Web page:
- The Washington Times - Friday, July 10, 2009

Honda’s new DN-01 designation stands for “Dream New, Concept 1.” Despite its Continuously Variable Transmission (which Honda refers to as a Human-Friendly Transmission) with a six-speed manual mode and Sport automatic mode, it’s definitely not a scooter.

Think of the DN-01 as a comfortable Sport Cruiser. The riding position is that of a comfortable cruiser - complete with rider floorboards - and pegs are provided for the passenger, who also benefits from molded-in grab handles.

Handlebars are swept back for an easy reach, and the aerodynamic fuel tank features sculpted insets for the rider’s knees to tuck into. The rider’s seat is really quite comfortable, with the passenger pillion section removable for very limited storage space.

The DN-01 is futuristic in its overall appearance. Styling cues display graceful swoops, curves and character lines. The bike rides on 41mm telescopic front forks and a Pro Arm single-sided swing arm with single shock, seven-position preload adjustability in the rear. Tires are Bridgestone Battlax and wheels are graphite metallic-painted, five-twin-spoke alloys.

Power for the DN-01 is provided by a 680cc liquid-cooled, 52-degree single overhead camshaft 8-valve V-Twin engine with programmed digital fuel injection featuring an automatic enrichment circuit, 40mm throttle bodies and 12-hole injectors. Exhaust exits via the right side.

The quiet motor produces 45.6 horsepower along with 35.8 lb.-ft. of torque. Motive force is delivered to the rear wheel via a shaft final drive, with ratios controlled by the innovative continuously variable hydro-mechanical two-mode automatic with six-speed manual mode.

The highly advanced hydro-mechanical automatic transmission is what really sets the DN-01 apart from other motorcycles. It is not to be confused with conventional belt converter systems found on scooters or with semi-automatic transmissions that manually shift between conventional gears without utilizing a manual clutch.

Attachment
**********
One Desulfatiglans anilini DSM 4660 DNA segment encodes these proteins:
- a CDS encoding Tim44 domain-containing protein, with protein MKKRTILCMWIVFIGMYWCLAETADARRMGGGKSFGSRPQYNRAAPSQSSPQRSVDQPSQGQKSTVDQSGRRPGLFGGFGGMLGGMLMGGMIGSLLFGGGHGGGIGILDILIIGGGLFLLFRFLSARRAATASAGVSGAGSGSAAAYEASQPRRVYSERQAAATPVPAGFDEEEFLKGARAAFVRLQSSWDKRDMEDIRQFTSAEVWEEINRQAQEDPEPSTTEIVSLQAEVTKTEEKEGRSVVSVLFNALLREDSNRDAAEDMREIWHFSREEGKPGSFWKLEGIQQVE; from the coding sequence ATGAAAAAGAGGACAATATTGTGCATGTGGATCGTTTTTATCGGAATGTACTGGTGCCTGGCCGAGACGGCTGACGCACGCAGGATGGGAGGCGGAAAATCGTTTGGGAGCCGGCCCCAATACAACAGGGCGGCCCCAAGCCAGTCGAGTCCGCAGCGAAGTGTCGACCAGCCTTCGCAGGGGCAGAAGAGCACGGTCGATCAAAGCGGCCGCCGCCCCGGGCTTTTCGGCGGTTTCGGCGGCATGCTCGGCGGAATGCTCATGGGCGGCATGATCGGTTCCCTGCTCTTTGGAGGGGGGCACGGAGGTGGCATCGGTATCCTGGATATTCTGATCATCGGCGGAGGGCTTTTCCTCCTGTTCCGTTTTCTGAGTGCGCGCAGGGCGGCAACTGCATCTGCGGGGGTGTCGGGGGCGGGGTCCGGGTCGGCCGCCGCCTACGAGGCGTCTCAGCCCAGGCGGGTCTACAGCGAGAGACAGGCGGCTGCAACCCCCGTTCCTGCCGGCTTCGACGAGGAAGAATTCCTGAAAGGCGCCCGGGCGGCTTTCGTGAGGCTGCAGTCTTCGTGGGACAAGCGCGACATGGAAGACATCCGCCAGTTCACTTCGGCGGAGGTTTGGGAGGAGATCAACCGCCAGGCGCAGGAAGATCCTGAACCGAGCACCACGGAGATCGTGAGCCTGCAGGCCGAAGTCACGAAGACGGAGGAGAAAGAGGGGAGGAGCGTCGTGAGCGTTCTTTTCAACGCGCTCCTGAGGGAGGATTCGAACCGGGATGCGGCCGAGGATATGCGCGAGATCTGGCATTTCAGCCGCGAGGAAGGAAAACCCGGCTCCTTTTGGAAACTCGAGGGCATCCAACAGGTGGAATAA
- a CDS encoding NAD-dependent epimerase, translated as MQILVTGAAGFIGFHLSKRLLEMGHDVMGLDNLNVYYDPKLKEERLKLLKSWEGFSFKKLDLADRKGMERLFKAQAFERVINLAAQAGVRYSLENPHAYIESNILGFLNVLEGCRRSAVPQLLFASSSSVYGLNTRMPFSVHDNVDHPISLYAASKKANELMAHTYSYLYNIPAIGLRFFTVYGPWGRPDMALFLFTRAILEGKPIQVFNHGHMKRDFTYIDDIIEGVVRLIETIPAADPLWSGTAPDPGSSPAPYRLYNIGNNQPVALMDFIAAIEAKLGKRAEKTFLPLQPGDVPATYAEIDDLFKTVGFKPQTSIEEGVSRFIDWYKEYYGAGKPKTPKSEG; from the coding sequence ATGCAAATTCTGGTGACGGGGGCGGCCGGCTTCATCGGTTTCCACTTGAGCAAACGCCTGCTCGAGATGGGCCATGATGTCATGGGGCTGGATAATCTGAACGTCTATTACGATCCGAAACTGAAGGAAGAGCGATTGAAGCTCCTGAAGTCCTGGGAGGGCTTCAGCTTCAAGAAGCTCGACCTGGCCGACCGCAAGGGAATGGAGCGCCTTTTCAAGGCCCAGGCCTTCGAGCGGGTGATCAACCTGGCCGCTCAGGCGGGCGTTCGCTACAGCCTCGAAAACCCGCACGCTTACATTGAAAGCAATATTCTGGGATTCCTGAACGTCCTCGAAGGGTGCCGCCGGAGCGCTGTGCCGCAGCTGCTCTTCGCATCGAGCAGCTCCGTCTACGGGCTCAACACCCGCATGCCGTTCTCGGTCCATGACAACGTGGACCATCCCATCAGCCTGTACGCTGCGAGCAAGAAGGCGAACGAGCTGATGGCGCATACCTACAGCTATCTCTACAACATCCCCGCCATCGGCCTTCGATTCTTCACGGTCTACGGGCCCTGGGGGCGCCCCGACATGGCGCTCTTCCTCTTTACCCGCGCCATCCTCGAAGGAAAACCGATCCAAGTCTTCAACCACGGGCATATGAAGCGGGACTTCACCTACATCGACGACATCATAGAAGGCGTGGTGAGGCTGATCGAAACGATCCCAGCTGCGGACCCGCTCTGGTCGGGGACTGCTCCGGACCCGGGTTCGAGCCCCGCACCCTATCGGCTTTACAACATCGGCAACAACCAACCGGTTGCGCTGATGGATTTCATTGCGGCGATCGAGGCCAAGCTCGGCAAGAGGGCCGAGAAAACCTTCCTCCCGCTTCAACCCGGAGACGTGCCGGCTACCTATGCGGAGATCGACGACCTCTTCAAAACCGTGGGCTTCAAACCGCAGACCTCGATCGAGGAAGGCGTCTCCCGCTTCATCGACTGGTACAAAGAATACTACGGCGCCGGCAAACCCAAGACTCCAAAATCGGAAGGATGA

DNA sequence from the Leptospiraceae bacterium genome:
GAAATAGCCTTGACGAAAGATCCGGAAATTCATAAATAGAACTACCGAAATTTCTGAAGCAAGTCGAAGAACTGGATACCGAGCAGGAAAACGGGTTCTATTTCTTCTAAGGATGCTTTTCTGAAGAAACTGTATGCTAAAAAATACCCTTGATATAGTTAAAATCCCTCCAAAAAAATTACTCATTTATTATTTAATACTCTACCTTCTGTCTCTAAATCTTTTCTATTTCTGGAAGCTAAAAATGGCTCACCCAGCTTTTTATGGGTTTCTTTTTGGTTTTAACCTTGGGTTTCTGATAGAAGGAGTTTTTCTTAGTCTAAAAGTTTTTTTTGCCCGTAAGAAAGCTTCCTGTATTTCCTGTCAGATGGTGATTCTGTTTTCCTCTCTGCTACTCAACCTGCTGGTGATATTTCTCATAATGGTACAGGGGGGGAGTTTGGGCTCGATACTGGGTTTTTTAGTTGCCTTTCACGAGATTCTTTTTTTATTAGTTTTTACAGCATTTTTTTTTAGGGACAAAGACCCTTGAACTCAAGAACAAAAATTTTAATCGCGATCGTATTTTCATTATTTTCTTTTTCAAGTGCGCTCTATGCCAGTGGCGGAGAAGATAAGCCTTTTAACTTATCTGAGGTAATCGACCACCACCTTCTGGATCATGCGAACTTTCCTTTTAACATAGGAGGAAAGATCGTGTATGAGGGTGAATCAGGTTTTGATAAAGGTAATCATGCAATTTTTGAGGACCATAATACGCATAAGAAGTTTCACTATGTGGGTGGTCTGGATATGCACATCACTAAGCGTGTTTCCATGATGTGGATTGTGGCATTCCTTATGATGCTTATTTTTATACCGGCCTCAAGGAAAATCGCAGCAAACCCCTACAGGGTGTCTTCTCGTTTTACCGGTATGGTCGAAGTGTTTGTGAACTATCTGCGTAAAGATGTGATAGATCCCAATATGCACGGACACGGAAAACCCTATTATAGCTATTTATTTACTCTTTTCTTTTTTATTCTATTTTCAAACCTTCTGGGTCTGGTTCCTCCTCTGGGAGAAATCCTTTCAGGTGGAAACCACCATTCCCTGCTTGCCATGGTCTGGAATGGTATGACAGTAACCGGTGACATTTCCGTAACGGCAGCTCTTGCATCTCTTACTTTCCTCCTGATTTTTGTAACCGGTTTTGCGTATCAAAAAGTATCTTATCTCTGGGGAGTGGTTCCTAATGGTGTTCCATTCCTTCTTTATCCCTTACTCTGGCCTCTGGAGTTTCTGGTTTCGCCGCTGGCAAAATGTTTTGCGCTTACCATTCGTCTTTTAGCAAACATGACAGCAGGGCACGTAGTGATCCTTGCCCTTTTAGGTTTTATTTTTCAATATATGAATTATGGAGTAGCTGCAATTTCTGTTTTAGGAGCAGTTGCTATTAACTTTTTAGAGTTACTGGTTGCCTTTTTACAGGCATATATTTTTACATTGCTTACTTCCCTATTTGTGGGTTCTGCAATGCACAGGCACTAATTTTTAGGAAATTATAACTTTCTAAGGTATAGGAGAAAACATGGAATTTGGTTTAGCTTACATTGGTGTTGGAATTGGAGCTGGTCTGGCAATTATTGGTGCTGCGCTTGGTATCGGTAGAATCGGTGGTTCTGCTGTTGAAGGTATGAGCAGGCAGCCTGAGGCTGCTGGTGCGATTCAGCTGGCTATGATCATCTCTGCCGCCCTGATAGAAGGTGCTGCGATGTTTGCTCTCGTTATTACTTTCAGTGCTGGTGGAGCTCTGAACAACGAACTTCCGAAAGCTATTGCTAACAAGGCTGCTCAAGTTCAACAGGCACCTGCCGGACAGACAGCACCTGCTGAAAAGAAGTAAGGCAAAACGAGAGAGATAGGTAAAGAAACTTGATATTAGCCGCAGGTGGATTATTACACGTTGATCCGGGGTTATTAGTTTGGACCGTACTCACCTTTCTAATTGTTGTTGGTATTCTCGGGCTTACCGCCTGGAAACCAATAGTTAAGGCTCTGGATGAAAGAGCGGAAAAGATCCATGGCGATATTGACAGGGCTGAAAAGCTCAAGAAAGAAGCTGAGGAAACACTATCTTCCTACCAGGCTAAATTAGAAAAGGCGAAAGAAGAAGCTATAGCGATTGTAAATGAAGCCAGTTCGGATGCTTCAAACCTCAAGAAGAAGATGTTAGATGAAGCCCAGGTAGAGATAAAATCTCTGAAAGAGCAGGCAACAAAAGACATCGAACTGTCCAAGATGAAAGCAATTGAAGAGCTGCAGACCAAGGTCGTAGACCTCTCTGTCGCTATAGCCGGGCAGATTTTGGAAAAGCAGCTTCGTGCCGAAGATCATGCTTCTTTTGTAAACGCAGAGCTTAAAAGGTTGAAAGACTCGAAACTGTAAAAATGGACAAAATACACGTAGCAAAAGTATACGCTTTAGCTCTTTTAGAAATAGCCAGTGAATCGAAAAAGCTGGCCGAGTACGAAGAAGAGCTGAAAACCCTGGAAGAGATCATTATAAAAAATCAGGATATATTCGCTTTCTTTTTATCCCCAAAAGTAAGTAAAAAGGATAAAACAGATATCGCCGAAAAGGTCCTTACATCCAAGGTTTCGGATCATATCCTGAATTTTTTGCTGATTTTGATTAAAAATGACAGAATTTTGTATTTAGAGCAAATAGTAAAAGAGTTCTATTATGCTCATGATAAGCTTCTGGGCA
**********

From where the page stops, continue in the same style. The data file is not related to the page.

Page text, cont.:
This transmission changes drive ratios automatically and seamlessly, delivering strong, smooth linear acceleration. There is no clutch lever associated with the left grip. Instead, there is a thumb toggle switch for manually shifting up and down when in the manual mode. The right grip carries controls for mode selection on the leading edge, and a Neutral/Drive toggle switch on the trailing side. Transferring back and forth between automatic and manual modes may be done on the fly. There is a Sport automatic mode that holds gears longer for more aggressive riding styles.

Another worthwhile advancement is Honda’s Combined Brake System, along with antilock brakes. Applying the rear brake pedal also applies pressure to the center piston of the left-side front brake caliper, providing a measured balance of front brake control whenever the rear brake is applied.

The remaining five pistons of the two front calipers are controlled conventionally by the front brake lever. There’s also a one-touch cable-activated parking brake on the bike’s righthand side for added peace of mind.

Bringing the DN-01 to a halt is taken care of by ABS and CBS with full-floating 296mm dual discs and three-piston calipers on the front wheel and ABS and CBS with a single 276mm disc and three-piston calipers for the rear wheel.

My test 2009 Honda DN-01 came in the red metallic finish, highlighted by graphite metallic handlebars and wheels, with a base sticker of $14,599.

While the DN-01 may not appeal to the more traditional sport bike rider, it is likely to attract new riders to the Honda camp with its innovative features, great aerodynamic looks, comfortable riding position, and balanced handling characteristics and maneuverability.

For those who like to ride aggressively, scraping boards, there are sacrificial bolt inserts on the board bottoms that notify the rider when approaching the maximum lean angle without physical damage to the actual boards.

On the downside, for those who like to travel long distances, there is virtually no storage available - only a very limited space beneath the passenger pillion. There is, however, an optional tour pack available, as well as a passenger backrest. In addition, the flyscreen angle is not intended for riders much over 6 feet. But the DN-01 is basically comfortable and delivers a fun-to-ride quality along with all of its technological innovations. It should appeal to a whole new genre of riders.

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